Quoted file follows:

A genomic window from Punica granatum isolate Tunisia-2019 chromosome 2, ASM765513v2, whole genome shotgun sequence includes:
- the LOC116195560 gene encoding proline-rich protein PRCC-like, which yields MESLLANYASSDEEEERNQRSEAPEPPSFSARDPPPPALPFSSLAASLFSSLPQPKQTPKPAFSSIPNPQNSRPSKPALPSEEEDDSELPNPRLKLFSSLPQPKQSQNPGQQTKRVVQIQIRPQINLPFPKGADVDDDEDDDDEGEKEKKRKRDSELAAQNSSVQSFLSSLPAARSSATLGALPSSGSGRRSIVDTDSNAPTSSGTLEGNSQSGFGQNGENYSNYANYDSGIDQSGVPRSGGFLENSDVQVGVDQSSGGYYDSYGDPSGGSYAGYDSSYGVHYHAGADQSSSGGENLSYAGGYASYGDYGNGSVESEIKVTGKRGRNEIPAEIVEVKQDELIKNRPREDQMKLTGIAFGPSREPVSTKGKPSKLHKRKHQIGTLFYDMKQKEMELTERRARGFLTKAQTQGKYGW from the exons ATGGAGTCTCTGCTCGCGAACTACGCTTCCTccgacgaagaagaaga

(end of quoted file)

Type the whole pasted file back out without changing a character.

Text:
A genomic window from Punica granatum isolate Tunisia-2019 chromosome 2, ASM765513v2, whole genome shotgun sequence includes:
- the LOC116195560 gene encoding proline-rich protein PRCC-like, which yields MESLLANYASSDEEEERNQRSEAPEPPSFSARDPPPPALPFSSLAASLFSSLPQPKQTPKPAFSSIPNPQNSRPSKPALPSEEEDDSELPNPRLKLFSSLPQPKQSQNPGQQTKRVVQIQIRPQINLPFPKGADVDDDEDDDDEGEKEKKRKRDSELAAQNSSVQSFLSSLPAARSSATLGALPSSGSGRRSIVDTDSNAPTSSGTLEGNSQSGFGQNGENYSNYANYDSGIDQSGVPRSGGFLENSDVQVGVDQSSGGYYDSYGDPSGGSYAGYDSSYGVHYHAGADQSSSGGENLSYAGGYASYGDYGNGSVESEIKVTGKRGRNEIPAEIVEVKQDELIKNRPREDQMKLTGIAFGPSREPVSTKGKPSKLHKRKHQIGTLFYDMKQKEMELTERRARGFLTKAQTQGKYGW from the exons ATGGAGTCTCTGCTCGCGAACTACGCTTCCTccgacgaagaagaaga